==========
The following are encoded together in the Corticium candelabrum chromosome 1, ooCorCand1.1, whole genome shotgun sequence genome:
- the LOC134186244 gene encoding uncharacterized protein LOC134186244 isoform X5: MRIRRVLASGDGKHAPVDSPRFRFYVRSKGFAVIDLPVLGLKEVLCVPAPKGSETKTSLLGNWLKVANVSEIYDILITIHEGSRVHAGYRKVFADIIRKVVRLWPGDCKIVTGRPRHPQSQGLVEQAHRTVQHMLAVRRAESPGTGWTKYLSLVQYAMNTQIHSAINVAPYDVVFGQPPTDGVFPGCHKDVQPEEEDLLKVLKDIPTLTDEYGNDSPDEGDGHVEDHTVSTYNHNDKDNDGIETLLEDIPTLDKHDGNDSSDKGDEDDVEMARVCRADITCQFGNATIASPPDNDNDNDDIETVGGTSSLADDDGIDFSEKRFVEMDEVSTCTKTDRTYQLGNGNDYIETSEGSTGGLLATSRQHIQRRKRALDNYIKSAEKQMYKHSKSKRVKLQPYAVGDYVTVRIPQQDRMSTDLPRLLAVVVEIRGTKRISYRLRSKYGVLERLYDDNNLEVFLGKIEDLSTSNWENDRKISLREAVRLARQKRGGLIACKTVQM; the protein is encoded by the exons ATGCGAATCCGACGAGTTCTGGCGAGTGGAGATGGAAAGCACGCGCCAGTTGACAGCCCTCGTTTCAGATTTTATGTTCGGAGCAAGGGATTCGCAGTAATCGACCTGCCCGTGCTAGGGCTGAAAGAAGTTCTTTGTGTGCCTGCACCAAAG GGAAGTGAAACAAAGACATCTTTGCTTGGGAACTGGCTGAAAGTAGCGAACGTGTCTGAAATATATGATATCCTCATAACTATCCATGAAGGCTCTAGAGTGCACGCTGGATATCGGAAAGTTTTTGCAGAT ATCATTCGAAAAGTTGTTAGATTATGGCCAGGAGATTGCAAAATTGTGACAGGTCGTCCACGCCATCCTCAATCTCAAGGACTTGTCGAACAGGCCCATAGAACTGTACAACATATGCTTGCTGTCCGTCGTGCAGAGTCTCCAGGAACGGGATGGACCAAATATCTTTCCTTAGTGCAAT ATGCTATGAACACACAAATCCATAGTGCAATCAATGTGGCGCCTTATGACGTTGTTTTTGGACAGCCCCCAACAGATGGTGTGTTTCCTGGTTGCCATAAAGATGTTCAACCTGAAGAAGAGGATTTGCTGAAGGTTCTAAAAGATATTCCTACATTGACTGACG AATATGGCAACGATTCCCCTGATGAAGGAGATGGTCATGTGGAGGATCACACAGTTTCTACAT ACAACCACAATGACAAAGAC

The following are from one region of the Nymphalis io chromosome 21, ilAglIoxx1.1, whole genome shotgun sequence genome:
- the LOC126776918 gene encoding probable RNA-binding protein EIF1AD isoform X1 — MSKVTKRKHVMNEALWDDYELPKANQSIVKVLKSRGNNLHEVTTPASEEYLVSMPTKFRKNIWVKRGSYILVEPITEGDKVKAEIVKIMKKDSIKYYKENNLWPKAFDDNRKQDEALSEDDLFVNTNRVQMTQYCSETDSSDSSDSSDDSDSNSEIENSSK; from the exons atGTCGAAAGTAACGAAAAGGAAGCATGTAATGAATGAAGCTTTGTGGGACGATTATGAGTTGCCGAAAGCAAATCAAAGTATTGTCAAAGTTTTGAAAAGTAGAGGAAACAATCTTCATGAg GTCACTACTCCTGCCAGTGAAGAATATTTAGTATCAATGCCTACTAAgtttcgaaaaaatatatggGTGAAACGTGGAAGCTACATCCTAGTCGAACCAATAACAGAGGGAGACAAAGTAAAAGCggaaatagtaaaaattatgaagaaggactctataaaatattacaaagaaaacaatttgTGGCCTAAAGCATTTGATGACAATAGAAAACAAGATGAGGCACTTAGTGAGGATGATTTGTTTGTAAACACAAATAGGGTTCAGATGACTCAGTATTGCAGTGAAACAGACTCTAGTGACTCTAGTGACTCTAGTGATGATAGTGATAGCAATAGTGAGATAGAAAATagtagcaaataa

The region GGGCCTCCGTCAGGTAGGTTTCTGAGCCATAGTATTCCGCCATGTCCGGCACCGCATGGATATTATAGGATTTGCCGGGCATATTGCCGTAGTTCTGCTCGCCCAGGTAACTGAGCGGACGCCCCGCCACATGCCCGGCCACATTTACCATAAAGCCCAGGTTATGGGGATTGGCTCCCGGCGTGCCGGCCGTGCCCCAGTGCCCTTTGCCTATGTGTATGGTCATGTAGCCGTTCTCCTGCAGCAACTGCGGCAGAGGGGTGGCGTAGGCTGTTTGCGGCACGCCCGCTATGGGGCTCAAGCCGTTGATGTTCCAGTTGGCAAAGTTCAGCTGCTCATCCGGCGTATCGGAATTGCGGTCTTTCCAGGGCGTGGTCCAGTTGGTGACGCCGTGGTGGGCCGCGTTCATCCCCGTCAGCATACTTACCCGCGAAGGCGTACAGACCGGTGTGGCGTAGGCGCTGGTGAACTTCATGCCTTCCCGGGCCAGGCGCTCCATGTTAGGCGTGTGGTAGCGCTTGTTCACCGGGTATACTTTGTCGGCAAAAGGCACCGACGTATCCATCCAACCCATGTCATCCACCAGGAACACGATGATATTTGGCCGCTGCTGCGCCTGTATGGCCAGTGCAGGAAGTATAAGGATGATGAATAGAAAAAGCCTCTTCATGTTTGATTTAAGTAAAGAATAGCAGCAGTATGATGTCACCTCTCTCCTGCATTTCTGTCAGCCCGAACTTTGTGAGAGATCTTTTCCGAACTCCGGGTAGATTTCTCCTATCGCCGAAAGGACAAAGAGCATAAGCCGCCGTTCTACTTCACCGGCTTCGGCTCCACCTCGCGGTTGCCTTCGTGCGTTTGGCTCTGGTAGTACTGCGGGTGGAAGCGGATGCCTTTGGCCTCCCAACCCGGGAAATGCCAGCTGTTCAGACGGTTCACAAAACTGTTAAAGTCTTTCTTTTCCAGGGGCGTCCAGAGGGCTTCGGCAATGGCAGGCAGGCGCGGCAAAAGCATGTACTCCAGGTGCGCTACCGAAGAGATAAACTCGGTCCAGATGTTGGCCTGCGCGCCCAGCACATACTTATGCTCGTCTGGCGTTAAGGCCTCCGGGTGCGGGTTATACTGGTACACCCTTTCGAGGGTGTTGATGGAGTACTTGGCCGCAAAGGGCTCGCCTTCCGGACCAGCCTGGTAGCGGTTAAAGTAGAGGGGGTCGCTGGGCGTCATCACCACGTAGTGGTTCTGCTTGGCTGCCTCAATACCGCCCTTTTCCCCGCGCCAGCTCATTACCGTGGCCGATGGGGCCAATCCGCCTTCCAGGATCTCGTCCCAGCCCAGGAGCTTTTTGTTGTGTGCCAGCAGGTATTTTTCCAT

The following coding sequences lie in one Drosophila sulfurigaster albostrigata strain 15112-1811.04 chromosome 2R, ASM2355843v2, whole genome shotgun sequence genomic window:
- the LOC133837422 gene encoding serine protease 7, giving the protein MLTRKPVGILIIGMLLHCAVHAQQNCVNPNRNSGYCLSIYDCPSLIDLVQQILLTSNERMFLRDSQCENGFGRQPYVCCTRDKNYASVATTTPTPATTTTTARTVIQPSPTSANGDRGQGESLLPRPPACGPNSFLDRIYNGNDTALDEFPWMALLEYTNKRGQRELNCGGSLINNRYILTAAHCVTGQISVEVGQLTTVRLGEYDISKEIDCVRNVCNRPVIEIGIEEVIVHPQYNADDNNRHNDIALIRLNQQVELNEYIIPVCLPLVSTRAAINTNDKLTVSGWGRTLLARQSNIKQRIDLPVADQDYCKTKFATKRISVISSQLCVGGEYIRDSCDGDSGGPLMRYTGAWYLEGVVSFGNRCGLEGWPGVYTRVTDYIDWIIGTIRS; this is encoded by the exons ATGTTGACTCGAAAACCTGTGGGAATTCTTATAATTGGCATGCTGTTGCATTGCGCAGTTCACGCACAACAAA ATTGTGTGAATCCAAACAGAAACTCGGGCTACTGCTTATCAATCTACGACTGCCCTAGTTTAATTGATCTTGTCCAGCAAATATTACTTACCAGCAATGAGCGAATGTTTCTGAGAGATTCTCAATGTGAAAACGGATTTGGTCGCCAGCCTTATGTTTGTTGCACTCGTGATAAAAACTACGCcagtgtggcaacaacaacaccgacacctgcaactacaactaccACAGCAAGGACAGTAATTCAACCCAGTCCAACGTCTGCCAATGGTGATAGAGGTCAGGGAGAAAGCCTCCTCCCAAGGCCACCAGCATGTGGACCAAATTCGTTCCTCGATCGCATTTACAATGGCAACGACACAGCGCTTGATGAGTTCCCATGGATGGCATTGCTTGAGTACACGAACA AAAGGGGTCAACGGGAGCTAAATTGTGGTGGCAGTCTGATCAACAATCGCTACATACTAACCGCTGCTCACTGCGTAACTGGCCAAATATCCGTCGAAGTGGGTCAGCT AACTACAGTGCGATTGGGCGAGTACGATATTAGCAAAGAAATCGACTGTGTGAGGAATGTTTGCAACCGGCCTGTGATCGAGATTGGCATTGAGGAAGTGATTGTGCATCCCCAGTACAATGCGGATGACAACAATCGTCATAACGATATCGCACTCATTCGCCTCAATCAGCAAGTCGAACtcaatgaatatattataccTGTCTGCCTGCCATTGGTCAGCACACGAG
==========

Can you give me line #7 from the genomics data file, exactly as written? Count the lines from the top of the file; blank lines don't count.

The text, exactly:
- the LOC133837422 gene encoding serine protease 7, giving the protein MLTRKPVGILIIGMLLHCAVHAQQNCVNPNRNSGYCLSIYDCPSLIDLVQQILLTSNERMFLRDSQCENGFGRQPYVCCTRDKNYASVATTTPTPATTTTTARTVIQPSPTSANGDRGQGESLLPRPPACGPNSFLDRIYNGNDTALDEFPWMALLEYTNKRGQRELNCGGSLINNRYILTAAHCVTGQISVEVGQLTTVRLGEYDISKEIDCVRNVCNRPVIEIGIEEVIVHPQYNADDNNRHNDIALIRLNQQVELNEYIIPVCLPLVSTRAAINTNDKLTVSGWGRTLLARQSNIKQRIDLPVADQDYCKTKFATKRISVISSQLCVGGEYIRDSCDGDSGGPLMRYTGAWYLEGVVSFGNRCGLEGWPGVYTRVTDYIDWIIGTIRS; this is encoded by the exons ATGTTGACTCGAAAACCTGTGGGAATTCTTATAATTGGCATGCTGTTGCATTGCGCAGTTCACGCACAACAAA ATTGTGTGAATCCAAACAGAAACTCGGGCTACTGCTTATCAATCTACGACTGCCCTAGTTTAATTGATCTTGTCCAGCAAATATTACTTACCAGCAATGAGCGAATGTTTCTGAGAGATTCTCAATGTGAAAACGGATTTGGTCGCCAGCCTTATGTTTGTTGCACTCGTGATAAAAACTACGCcagtgtggcaacaacaacaccgacacctgcaactacaactaccACAGCAAGGACAGTAATTCAACCCAGTCCAACGTCTGCCAATGGTGATAGAGGTCAGGGAGAAAGCCTCCTCCCAAGGCCACCAGCATGTGGACCAAATTCGTTCCTCGATCGCATTTACAATGGCAACGACACAGCGCTTGATGAGTTCCCATGGATGGCATTGCTTGAGTACACGAACA AAAGGGGTCAACGGGAGCTAAATTGTGGTGGCAGTCTGATCAACAATCGCTACATACTAACCGCTGCTCACTGCGTAACTGGCCAAATATCCGTCGAAGTGGGTCAGCT AACTACAGTGCGATTGGGCGAGTACGATATTAGCAAAGAAATCGACTGTGTGAGGAATGTTTGCAACCGGCCTGTGATCGAGATTGGCATTGAGGAAGTGATTGTGCATCCCCAGTACAATGCGGATGACAACAATCGTCATAACGATATCGCACTCATTCGCCTCAATCAGCAAGTCGAACtcaatgaatatattataccTGTCTGCCTGCCATTGGTCAGCACACGAG